Although this is a location that I’ve shot to death, it’s still nice to capture with the group. I never get tired of seeing what the steam and wind will present us with. Here I waited for a bit of a tunnel of light through the steam, between some of the main fumaroles. I also decided to add a bit of a vignette to this image in Capture One Pro, to emphasize this tunnel of steam. My settings for this image were 1/320 of a second shutter speed at f/11, ISO 100 at 80mm, with my 24-105mm Mark II lens.
No Ural Owls in Hokkaido!
As usual, we stopped to see if we could find any Ural Owls at the nests I know, but there are none to be found this year. They all disappeared last December, and I believe this is because of the actions of some of the East Asian photographers visiting the nests. I’ve heard reports of them throwing things at the nests to get the owls to open their eyes or to fly, and this has probably caused the owls to retreat further back into the woods, away from the reach of humans.
So, once again they’ve screwed it up for everyone. The sooner they understand the wildlife that they are trying to photograph, and treat it with the respect it deserves, the better things will be for everyone that would like to photograph the animals, and of course, most importantly, for the sake of the wildlife itself.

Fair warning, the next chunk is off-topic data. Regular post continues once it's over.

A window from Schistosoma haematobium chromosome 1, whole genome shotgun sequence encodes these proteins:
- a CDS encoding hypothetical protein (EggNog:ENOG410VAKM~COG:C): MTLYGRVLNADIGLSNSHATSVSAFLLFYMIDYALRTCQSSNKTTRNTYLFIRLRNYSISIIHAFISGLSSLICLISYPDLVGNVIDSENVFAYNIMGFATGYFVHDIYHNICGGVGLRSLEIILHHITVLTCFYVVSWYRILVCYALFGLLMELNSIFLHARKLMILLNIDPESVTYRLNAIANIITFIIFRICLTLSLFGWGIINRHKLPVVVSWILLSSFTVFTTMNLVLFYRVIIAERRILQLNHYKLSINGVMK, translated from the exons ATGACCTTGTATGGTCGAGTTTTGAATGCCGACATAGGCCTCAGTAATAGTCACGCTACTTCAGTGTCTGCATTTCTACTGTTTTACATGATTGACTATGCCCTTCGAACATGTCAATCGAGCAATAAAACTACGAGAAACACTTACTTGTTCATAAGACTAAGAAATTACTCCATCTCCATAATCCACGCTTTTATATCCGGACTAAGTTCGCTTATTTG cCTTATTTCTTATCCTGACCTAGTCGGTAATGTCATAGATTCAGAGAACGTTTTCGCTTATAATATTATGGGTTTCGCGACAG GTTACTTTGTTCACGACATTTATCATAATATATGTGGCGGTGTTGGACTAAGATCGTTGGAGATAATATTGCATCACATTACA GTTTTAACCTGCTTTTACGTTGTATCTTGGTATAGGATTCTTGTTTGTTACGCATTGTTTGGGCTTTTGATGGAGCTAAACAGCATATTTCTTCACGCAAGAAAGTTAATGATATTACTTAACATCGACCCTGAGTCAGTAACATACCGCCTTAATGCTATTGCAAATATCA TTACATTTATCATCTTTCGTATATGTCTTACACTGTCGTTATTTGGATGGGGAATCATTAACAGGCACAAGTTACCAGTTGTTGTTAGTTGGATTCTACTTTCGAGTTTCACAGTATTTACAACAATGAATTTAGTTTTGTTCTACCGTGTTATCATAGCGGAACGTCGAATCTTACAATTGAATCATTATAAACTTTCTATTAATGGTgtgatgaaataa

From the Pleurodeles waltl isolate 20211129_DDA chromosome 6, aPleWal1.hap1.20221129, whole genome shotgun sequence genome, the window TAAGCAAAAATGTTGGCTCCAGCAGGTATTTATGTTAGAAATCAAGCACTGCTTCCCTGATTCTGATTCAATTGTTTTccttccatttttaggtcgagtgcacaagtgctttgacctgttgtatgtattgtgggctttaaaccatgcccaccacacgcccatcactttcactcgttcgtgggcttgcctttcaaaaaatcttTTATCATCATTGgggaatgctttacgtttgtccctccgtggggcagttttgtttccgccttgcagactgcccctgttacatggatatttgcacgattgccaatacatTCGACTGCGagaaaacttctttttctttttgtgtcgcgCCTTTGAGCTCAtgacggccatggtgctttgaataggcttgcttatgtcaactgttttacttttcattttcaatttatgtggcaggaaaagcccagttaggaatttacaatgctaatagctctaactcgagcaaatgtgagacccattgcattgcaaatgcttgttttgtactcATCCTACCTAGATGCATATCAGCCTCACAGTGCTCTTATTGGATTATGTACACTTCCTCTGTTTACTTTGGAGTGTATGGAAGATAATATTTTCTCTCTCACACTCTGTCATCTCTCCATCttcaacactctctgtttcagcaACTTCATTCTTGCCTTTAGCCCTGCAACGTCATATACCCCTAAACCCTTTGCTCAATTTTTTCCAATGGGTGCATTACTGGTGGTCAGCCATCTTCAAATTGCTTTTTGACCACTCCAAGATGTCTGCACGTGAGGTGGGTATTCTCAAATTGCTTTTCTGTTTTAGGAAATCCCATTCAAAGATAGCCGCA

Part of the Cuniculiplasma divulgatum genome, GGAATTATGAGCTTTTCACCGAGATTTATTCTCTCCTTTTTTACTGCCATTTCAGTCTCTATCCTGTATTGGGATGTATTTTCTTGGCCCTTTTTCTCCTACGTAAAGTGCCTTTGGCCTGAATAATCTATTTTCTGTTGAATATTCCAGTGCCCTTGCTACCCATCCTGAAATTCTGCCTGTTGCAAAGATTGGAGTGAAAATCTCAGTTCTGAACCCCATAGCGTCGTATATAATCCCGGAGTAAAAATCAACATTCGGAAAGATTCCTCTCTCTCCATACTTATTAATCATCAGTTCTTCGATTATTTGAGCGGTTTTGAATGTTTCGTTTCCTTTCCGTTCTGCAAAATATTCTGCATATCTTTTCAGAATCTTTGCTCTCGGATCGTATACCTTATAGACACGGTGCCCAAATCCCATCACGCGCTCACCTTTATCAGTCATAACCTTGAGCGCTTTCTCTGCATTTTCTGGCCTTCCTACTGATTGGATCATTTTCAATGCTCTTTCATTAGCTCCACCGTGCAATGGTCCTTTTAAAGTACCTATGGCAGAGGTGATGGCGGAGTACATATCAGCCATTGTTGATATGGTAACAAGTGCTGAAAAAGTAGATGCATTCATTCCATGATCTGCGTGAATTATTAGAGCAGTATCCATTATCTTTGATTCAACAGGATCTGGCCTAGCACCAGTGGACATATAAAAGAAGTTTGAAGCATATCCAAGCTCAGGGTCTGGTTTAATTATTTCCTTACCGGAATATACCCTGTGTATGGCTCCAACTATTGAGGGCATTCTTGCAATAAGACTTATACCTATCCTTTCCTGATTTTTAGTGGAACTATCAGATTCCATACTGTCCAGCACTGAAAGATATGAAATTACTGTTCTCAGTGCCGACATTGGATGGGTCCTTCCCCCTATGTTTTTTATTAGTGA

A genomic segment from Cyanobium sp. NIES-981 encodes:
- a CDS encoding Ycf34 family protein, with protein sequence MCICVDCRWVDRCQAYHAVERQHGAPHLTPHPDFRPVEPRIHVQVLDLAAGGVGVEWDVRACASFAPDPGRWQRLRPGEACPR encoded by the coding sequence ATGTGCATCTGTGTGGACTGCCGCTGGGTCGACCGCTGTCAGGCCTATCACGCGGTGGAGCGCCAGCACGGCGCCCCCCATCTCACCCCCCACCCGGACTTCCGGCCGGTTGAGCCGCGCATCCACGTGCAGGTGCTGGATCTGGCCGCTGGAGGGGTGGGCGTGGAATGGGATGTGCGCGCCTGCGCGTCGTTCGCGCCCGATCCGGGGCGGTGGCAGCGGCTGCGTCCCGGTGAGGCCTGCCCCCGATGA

As I mentioned last week though, when something gets taken away from us, we generally gain something else, and this year was an incredible year for the Northern Red Fox, as you can see in this image, of this cute guy sitting on an old rusty oil drum.
The snow melted quickly this year, so we were treated with a number of environments to photograph these beautiful animals in. On tour #1 we had them on top of the fishing nets, and again here on oil drums. A nice white snowy background is great too, but it’s nice to shake it up a little bit.
My settings here were 1/800 of a second exposure at f/10, ISO 320 at 560mm, which is my 200-400mm lens at full reach with the built-in 1.4X Extender engaged.
The following morning, we had our first trip out on a boat to photograph the sea eagles. For the first time in four tours, we actually had sea ice, which works well for some shots, but my favorite image from this first morning is this one of a White-Tailed Eagle catching a fish from the open water. I’d asked the skipper to go to open water towards the end of our time out at sea, so that we could get some shots like this, as opposed to over the ice.